YAMIL LAGE/AFP/Getty Images(WASHINGTON) — Following the special election earlier this month, it looked like Sen. Cindy Hyde-Smith — appointed in March to fill Mississippi's U.S. Senate seat vacated by Thad Cochran — would have an easy runoff victory.
But a series of controversies has created a tight race with Democrat Mike Espy in the deeply conservative state, which voted for President Donald Trump by nearly 20 points in 2016.
To run against his Trump-endorsed opponent, Espy has appealed to moderate voters as a candidate focused on the issues and alluding that he would work with the Trump administration if it’s “good for Mississippi.”
"Whatever comes down the pike, regardless of where it emanates, if it comes from the White House, President Trump, fine," he said. "If it's good for Mississippi, I’ll vote for it. If it comes from the Democratic side, fine. If it's good for us, I'll vote for it. But the converse is also true."
Earlier this month, Espy benefited from the "jungle primary" format in the special election, which allowed for multiple contenders from both parties to compete for the open seat for the remaining two years of Cochran's term. In a field with two Republican candidates, Espy collected 40.6 percent of the vote, only 0.8 percent behind incumbent Hyde-Smith. State Sen. Chris McDaniel netted about 16 percent. One candidate needed 50 percent of the vote to avoid Tuesday's runoff, but in a race with only a Democratic challenger, Hyde-Smith was in position to win.
Then, days after the midterms, Hyde-Smith's campaign stumbled after a series of public statements were caught on video and a collection of photos from 2014 were shared, calling into question her views on race and voting rights.
Initially Hyde-Smith did not apologize for her comments, instead choosing to defend herself. Espy condemned her for evoking language reminiscent of lynchings that scar Mississippi's history.
"Cindy Hyde-Smith's comments are reprehensible," Espy said in a statement. "They have no place in our political discourse, in Mississippi, or our country. We need leaders, not dividers, and her words show that she lacks the understanding and judgment to represent the people of our state."
In the first and only debate on Tuesday, Hyde-Smith sought to address the concerns about her views. She read an apology from her notes to "anyone offended by my comments." Then she called out Espy for using her comments as a "a political weapon."
"I also recognize that this comment was twisted, and it was turned into a weapon to be used against me," she said. "A political weapon used for nothing but personal and political gain by my opponent. That is the type of politics Mississippians are sick and tired of."
He responded, "Well, no one twisted your comments because your comments were live. You know, it came out of your mouth. I don’t know what’s in your heart, but we all know what came out of your mouth."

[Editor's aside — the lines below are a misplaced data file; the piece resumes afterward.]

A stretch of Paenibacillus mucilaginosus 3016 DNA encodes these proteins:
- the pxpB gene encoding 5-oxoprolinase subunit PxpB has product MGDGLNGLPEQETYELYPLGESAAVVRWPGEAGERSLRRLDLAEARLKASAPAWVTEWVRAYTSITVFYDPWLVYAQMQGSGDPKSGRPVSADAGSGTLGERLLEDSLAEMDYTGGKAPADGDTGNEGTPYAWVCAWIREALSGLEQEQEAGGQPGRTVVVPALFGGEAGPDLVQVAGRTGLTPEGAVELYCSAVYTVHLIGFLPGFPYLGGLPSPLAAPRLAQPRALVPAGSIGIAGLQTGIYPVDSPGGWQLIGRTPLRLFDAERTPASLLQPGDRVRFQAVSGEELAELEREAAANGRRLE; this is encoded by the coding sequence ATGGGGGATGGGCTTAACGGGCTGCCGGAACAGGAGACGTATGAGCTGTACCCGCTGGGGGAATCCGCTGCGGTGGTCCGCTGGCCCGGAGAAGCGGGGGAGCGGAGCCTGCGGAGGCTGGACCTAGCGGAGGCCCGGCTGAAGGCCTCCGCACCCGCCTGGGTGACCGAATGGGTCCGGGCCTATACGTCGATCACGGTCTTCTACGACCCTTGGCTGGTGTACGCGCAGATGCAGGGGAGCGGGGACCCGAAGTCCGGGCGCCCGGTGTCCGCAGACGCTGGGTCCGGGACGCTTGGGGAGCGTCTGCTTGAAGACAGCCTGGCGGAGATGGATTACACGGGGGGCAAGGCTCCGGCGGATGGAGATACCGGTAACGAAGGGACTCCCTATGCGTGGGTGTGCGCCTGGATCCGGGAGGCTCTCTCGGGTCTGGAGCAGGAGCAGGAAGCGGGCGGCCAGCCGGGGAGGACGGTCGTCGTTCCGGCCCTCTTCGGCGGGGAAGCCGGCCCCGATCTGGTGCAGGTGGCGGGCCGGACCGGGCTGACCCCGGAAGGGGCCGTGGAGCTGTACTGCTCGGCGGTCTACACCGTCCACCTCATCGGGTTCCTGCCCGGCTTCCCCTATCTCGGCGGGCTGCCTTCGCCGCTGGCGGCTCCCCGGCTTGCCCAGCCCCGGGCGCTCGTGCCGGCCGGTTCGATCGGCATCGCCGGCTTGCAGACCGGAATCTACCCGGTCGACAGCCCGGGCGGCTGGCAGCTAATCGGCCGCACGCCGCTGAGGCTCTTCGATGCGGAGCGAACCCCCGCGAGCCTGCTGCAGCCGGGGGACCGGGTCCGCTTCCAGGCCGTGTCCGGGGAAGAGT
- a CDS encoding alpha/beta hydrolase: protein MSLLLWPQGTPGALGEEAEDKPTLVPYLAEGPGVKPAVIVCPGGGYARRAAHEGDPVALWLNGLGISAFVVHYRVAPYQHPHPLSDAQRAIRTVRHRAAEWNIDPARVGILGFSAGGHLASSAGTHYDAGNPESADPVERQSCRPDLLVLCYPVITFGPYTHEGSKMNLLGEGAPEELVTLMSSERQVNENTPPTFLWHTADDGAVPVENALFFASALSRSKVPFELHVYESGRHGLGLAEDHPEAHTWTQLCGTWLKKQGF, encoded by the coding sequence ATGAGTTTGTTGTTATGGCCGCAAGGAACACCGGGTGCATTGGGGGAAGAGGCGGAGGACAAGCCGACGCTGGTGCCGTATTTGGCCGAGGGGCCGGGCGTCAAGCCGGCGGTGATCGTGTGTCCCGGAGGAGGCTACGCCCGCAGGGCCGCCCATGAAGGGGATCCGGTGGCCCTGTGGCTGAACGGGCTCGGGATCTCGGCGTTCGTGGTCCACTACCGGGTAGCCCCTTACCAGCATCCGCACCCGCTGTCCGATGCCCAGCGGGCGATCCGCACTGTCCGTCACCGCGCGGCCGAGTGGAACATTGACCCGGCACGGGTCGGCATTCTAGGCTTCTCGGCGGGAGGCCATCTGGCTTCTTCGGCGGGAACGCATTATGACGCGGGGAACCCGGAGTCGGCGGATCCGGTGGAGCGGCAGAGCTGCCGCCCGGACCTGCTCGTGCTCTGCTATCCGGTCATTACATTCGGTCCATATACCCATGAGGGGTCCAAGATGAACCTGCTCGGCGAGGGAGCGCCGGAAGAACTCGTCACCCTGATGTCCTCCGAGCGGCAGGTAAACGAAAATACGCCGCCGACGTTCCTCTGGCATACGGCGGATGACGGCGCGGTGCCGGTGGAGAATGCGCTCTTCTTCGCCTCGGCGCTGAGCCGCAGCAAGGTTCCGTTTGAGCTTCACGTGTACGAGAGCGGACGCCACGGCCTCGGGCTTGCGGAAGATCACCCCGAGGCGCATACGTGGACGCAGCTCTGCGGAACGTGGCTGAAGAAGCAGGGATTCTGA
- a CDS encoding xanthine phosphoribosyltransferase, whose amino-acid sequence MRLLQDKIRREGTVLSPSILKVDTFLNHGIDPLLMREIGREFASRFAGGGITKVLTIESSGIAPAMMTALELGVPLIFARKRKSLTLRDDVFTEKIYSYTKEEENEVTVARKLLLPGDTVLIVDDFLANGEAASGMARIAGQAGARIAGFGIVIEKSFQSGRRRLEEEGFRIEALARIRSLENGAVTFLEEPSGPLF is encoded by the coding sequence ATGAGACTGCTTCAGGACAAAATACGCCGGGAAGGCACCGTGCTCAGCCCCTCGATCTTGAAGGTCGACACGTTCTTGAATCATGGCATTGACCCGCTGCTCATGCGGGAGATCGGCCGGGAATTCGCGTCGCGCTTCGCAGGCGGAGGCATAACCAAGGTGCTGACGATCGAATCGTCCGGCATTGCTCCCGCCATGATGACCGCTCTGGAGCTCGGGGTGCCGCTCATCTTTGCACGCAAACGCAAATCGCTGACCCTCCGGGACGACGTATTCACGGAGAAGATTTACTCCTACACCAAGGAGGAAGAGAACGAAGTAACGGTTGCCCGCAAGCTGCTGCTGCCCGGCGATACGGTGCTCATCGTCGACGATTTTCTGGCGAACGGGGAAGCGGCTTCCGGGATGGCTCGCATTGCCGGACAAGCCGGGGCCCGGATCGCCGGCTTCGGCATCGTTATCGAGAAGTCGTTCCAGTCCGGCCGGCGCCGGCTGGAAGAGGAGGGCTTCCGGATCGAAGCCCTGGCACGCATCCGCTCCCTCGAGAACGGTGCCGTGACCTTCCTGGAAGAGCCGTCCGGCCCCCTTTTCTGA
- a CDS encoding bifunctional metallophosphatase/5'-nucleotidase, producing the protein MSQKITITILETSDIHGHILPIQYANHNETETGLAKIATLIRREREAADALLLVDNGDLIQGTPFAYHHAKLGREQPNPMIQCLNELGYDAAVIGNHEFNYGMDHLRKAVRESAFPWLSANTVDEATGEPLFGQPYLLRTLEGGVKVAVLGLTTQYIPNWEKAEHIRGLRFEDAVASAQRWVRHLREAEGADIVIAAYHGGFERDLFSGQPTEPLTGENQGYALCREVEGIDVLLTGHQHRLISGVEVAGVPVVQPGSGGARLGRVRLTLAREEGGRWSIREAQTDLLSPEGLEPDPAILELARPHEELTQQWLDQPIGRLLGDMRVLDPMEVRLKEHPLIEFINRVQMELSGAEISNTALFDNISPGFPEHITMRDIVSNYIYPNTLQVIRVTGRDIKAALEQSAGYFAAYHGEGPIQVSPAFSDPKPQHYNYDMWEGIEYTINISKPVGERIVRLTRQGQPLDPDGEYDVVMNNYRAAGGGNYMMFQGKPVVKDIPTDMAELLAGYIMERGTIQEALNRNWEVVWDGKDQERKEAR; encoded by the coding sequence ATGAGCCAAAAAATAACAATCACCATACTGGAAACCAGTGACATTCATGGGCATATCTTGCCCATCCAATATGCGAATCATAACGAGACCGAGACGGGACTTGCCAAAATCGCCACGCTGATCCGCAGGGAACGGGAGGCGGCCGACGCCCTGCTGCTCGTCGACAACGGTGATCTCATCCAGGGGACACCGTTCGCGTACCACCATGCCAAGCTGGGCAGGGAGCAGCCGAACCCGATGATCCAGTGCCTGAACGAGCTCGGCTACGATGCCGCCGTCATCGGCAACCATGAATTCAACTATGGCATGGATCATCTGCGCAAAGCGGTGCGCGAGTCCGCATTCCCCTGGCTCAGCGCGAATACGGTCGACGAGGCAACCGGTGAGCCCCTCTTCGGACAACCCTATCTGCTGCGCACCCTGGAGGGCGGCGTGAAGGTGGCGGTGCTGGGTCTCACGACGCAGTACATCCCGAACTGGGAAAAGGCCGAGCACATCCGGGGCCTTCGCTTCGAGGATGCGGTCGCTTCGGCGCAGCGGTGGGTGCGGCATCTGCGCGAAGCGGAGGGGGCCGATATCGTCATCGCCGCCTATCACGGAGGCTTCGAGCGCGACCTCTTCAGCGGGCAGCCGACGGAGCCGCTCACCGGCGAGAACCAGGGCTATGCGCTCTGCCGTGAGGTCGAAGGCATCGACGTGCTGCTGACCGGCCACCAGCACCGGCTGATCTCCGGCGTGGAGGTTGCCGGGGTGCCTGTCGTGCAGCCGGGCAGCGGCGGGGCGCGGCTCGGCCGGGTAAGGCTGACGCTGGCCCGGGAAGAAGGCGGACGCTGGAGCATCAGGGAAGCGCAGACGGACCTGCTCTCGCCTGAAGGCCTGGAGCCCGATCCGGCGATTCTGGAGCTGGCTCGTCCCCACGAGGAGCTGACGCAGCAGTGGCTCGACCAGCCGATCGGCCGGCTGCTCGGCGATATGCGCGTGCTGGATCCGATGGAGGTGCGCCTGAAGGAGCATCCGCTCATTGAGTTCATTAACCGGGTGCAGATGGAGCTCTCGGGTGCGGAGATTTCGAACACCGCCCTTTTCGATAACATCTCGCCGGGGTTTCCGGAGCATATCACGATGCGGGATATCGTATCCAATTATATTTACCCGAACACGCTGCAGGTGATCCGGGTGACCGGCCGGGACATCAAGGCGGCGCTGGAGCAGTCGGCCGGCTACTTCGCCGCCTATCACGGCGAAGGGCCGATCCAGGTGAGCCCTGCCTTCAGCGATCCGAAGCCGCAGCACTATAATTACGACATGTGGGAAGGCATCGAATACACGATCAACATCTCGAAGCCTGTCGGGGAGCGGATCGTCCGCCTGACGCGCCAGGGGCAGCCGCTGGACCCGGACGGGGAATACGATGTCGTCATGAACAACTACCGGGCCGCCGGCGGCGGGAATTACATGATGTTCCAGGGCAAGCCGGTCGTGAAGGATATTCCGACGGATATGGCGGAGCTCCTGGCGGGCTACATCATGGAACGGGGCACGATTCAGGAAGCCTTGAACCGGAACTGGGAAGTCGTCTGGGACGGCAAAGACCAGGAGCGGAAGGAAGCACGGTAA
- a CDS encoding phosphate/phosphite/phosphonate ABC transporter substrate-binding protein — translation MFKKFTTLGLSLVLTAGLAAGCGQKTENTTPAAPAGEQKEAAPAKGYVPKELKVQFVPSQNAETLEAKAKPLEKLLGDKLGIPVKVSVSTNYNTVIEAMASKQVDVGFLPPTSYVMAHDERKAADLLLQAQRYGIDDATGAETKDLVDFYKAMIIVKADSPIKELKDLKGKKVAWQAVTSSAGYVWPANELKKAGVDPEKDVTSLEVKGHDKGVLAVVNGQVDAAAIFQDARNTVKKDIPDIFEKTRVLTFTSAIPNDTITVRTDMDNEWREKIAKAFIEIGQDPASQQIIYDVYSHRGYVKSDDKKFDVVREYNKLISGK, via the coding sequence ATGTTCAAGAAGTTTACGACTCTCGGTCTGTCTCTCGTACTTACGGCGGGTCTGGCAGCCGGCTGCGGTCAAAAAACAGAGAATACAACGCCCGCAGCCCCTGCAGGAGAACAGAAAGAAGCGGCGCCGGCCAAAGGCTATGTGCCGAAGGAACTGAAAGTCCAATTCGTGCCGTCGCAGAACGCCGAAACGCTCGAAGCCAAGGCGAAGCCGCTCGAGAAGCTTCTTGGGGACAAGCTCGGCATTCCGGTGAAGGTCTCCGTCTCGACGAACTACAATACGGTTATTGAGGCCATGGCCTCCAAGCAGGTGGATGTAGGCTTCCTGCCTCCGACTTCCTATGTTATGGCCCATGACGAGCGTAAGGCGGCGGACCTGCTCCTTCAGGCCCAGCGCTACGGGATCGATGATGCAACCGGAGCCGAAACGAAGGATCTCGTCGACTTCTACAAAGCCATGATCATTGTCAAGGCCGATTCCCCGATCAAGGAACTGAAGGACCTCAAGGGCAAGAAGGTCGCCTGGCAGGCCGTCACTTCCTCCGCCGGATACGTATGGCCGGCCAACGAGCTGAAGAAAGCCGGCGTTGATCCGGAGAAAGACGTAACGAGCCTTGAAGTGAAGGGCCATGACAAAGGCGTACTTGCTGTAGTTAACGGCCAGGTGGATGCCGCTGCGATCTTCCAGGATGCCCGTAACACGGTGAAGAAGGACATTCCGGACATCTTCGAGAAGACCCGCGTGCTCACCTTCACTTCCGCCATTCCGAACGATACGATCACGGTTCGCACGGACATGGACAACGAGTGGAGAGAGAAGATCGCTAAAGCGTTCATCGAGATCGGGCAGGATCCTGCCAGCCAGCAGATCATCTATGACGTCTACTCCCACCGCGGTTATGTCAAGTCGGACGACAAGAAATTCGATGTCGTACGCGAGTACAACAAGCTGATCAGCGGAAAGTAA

"It’s caused our state harm," he continued. "It’s given our state another black eye that we don’t need. It’s just rejuvenating those stereotypes that we don’t need anymore."
Trump, who endorsed Hyde-Smith ahead of the special election has defended her and was headlining two rallies on the eve of the special election. But Espy has also garnered support from national political figures including potential 2020 presidential candidates, U.S. Sen. Cory Booker, D-N.J., and U.S. Sen. Kamala Harris, D-Calif.
Sending a Democratic senator to Washington would be a feat for Mississippi and electing the first African-American senator since the Reconstruction Era would be historic.
Espy has been a fixture in southern Democratic politics after serving as the first African-American congressman from Mississippi since the 1800s and as a member of former President Bill Clinton's Cabinet. The former Agriculture Secretary's rising political stardom in the 1990s was halted by a corruption scandal involving personal gifts from food companies he regulated in the Clinton administration. He was acquitted of all charges.
The Yazoo City native’s popularity among the African-American community proved solid on Election Day as 91 percent of black voters, which made up 33 percent of the electorate, voted for Espy on Nov. 6, according to exit polls. But throughout his campaign, Espy has tried to encourage voter turnout from across the political spectrum.
"We have to make sure everyone regardless of race comes out," he told ABC News. "Get the African-American vote out. Get enough of what I call 'purple people.' They may be Republicans, they may be Independents, I don't care."
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